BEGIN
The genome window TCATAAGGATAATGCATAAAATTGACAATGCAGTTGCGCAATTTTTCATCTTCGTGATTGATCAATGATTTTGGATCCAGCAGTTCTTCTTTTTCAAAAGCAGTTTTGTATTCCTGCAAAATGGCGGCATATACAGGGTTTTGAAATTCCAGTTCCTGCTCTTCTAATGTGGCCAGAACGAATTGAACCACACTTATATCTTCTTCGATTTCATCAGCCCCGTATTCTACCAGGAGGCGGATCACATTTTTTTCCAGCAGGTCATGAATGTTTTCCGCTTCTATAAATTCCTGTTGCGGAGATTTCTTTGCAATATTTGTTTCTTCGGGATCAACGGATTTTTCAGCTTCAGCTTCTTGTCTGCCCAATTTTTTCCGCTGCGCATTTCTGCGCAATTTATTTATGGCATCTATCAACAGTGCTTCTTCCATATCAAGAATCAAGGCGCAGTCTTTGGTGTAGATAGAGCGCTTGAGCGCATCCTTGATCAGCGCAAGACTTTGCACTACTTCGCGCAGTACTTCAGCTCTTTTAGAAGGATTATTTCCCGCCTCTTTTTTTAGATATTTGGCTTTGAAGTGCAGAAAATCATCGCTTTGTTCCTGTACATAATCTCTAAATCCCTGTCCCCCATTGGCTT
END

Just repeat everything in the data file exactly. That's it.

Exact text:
The genome window TCATAAGGATAATGCATAAAATTGACAATGCAGTTGCGCAATTTTTCATCTTCGTGATTGATCAATGATTTTGGATCCAGCAGTTCTTCTTTTTCAAAAGCAGTTTTGTATTCCTGCAAAATGGCGGCATATACAGGGTTTTGAAATTCCAGTTCCTGCTCTTCTAATGTGGCCAGAACGAATTGAACCACACTTATATCTTCTTCGATTTCATCAGCCCCGTATTCTACCAGGAGGCGGATCACATTTTTTTCCAGCAGGTCATGAATGTTTTCCGCTTCTATAAATTCCTGTTGCGGAGATTTCTTTGCAATATTTGTTTCTTCGGGATCAACGGATTTTTCAGCTTCAGCTTCTTGTCTGCCCAATTTTTTCCGCTGCGCATTTCTGCGCAATTTATTTATGGCATCTATCAACAGTGCTTCTTCCATATCAAGAATCAAGGCGCAGTCTTTGGTGTAGATAGAGCGCTTGAGCGCATCCTTGATCAGCGCAAGACTTTGCACTACTTCGCGCAGTACTTCAGCTCTTTTAGAAGGATTATTTCCCGCCTCTTTTTTTAGATATTTGGCTTTGAAGTGCAGAAAATCATCGCTTTGTTCCTGTACATAATCTCTAAATCCCTGTCCCCCATTGGCTT